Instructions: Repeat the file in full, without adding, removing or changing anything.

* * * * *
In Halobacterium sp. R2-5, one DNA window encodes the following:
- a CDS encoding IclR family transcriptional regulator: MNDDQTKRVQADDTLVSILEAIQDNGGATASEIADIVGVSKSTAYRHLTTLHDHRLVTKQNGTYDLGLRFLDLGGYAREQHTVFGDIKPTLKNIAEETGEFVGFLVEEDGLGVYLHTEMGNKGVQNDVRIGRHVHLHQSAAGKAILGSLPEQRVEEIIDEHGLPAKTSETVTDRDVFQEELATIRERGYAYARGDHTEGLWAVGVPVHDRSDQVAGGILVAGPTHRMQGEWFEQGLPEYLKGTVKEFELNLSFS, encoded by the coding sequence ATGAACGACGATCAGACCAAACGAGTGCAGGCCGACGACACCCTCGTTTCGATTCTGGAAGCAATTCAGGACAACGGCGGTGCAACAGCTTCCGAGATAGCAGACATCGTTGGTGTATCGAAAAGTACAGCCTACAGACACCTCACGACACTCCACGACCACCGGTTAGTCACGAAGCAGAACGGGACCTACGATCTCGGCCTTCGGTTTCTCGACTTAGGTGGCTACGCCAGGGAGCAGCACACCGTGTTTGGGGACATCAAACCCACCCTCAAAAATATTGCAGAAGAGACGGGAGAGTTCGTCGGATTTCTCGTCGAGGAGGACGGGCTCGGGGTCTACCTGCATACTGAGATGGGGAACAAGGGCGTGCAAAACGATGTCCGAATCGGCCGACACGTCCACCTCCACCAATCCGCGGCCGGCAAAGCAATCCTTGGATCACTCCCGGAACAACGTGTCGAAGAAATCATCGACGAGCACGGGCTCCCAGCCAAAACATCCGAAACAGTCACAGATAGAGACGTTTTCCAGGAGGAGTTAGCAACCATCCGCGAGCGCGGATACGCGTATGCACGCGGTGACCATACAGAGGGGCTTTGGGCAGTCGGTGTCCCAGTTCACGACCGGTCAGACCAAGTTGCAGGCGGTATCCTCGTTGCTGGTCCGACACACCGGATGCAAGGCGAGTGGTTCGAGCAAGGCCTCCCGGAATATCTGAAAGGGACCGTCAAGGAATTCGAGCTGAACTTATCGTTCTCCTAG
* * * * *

In Halobacterium sp. R2-5, one DNA window encodes the following:
- a CDS encoding IclR family transcriptional regulator: MNDDQTKRVQADDTLVSILEAIQDNGGATASEIADIVGVSKSTAYRHLTTLHDHRLVTKQNGTYDLGLRFLDLGGYAREQHTVFGDIKPTLKNIAEETGEFVGFLVEEDGLGVYLHTEMGNKGVQNDVRIGRHVHLHQSAAGKAILGSLPEQRVEEIIDEHGLPAKTSETVTDRDVFQEELATIRERGYAYARGDHTEGLWAVGVPVHDRSDQVAGGILVAGPTHRMQGEWFEQGLPEYLKGTVKEFELNLSFS, encoded by the coding sequence ATGAACGACGATCAGACCAAACGAGTGCAGGCCGACGACACCCTCGTTTCGATTCTGGAAGCAATTCAGGACAACGGCGGTGCAACAGCTTCCGAGATAGCAGACATCGTTGGTGTATCGAAAAGTACAGCCTACAGACACCTCACGACACTCCACGACCACCGGTTAGTCACGAAGCAGAACGGGACCTACGATCTCGGCCTTCGGTTTCTCGACTTAGGTGGCTACGCCAGGGAGCAGCACACCGTGTTTGGGGACATCAAACCCACCCTCAAAAATATTGCAGAAGAGACGGGAGAGTTCGTCGGATTTCTCGTCGAGGAGGACGGGCTCGGGGTCTACCTGCATACTGAGATGGGGAACAAGGGCGTGCAAAACGATGTCCGAATCGGCCGACACGTCCACCTCCACCAATCCGCGGCCGGCAAAGCAATCCTTGGATCACTCCCGGAACAACGTGTCGAAGAAATCATCGACGAGCACGGGCTCCCAGCCAAAACATCCGAAACAGTCACAGATAGAGACGTTTTCCAGGAGGAGTTAGCAACCATCCGCGAGCGCGGATACGCGTATGCACGCGGTGACCATACAGAGGGGCTTTGGGCAGTCGGTGTCCCAGTTCACGACCGGTCAGACCAAGTTGCAGGCGGTATCCTCGTTGCTGGTCCGACACACCGGATGCAAGGCGAGTGGTTCGAGCAAGGCCTCCCGGAATATCTGAAAGGGACCGTCAAGGAATTCGAGCTGAACTTATCGTTCTCCTAG